Constitution Daily

Smart conversation from the National Constitution Center

14th Amendment

Hugo Black, unabashed partisan for the Constitution

August 12, 2018 By Nicandro Iannacci

On August 12, 1937, President Franklin D. Roosevelt nominated then-Senator Hugo Black of Alabama to the Supreme Court.

10 Supreme Court cases about the 14th Amendment

July 9, 2018 By NCC Staff

On the 150th anniversary of the 14th Amendment's ratification, Constitution Daily looks at 10 historic Supreme Court cases about due process and equal protection under the law.

John Bingham: One of America’s forgotten “Second Founders”

July 9, 2018 By Tom Donnelly

Although forgotten by most Americans, John Bingham is one of the most important figures in American constitutional history. Indeed, Justice Hugo Black called him the “Madison . . . of the Fourteenth Amendment.” And so he was.

Podcast: Supreme Court decisions, deciders and what’s next

June 28, 2018 By NCC Staff

Jeffrey Rosen, host of “We the People,” moderates a panel discussion at the Aspen Institute’s Ideas Festival about the Supreme Court’s momentous recent term.

When the Supreme Court first ruled on affirmative action

June 26, 2018 By NCC Staff

On June 26, 1978, the Supreme Court ruled in Regents of the University of California v. Bakke, laying the groundwork for educational standards that still exist today.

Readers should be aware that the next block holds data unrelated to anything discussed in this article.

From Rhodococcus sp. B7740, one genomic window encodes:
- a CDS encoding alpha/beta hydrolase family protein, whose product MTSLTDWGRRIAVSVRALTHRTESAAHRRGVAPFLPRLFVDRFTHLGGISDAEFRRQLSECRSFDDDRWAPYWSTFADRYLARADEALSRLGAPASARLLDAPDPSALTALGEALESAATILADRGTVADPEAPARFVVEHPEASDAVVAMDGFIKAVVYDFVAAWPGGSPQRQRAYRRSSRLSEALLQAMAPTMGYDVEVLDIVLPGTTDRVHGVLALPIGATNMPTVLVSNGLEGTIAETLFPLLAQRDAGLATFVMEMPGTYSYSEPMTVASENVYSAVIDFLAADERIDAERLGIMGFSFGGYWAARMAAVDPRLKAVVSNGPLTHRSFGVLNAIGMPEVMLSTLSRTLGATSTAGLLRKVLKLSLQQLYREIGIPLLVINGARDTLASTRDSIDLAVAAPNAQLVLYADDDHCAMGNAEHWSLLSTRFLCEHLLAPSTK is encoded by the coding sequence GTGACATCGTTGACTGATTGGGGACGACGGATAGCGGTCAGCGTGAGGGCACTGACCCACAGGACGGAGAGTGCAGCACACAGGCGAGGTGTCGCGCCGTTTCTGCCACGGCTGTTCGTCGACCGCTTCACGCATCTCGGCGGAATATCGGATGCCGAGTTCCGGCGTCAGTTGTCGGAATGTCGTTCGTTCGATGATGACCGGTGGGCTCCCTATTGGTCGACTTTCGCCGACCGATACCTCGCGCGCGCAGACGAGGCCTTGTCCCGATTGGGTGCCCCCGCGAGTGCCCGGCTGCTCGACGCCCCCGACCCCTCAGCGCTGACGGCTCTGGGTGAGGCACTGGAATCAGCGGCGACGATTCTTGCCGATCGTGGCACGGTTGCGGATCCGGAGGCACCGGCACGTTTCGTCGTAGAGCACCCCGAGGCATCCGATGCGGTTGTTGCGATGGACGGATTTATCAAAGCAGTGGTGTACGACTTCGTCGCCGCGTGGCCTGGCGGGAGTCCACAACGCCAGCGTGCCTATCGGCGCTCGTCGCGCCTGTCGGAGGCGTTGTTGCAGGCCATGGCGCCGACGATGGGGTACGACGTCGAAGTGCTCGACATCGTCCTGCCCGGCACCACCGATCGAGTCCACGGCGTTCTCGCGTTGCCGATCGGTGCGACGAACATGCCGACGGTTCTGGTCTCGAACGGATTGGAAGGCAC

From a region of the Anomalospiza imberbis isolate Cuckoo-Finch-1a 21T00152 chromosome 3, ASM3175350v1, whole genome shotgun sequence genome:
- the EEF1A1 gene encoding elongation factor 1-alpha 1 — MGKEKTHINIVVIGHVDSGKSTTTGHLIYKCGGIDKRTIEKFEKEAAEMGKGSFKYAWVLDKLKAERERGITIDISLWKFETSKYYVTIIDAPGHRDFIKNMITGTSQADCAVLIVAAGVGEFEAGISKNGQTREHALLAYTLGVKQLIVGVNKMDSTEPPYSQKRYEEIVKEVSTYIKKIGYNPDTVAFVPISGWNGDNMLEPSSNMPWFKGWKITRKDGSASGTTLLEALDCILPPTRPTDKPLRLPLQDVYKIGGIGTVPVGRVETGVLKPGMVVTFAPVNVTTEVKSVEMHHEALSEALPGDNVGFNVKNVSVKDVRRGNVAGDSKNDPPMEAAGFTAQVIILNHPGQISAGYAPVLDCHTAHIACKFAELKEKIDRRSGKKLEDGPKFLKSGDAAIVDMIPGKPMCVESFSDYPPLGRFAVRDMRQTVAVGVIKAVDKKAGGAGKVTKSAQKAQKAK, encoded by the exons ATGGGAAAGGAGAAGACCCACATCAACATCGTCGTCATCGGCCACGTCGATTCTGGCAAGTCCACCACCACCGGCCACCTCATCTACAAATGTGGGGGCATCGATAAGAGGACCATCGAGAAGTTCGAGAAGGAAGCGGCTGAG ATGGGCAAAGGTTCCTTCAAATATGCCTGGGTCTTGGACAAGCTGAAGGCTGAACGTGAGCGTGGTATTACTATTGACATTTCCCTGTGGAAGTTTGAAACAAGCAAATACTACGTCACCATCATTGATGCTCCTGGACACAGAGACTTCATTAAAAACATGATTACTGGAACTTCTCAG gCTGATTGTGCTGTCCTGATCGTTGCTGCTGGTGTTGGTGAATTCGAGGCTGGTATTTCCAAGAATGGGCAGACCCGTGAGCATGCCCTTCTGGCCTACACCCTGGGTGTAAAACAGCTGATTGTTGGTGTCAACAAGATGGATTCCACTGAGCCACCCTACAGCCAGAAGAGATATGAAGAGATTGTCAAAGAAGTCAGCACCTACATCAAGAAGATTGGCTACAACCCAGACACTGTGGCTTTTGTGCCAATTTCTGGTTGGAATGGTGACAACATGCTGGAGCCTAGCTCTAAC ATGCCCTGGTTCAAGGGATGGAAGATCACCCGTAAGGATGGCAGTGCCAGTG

On this day, Congress approved the 14th Amendment

June 13, 2018 By NCC Staff

On June 13, 1866, the House approved a Senate-proposed version of the 14th Amendment, sending it to the states for approval. Two years later, the ratified statement became a constitutional cornerstone.

On this day: Supreme Court rejects anti-interracial marriage laws

June 12, 2018 By NCC Staff

On June 12, 1967, the Supreme Court issued its Loving v. Virginia decision, which blocked states from passing laws that banned inter-racial marriages. Here is a brief recap of the this landmark civil rights case.

On this day, all Indians made United States citizens

June 2, 2018 By NCC Staff

On June 2, 1924, President Calvin Coolidge signed into law the Indian Citizenship Act, which marked the end of a long debate and struggle, at a federal level, over full birthright citizenship for American Indians.

A royal and constitutional citizenship question

May 17, 2018 By Scott Bomboy

On Saturday, Prince Harry and Meghan Markle will exchange wedding vows at Windsor Castle. So what happens to the American citizenship status of newest member of Britain’s royal family?

Brown v. Board: When the Supreme Court ruled against segregation

May 17, 2018 By NCC Staff

The decision of Brown v. Board of Education of Topeka on May 17, 1954 is perhaps the most famous of all Supreme Court cases, as it started the process ending segregation. It overturned the equally far-reaching decision of Plessy v. Ferguson in 1896.

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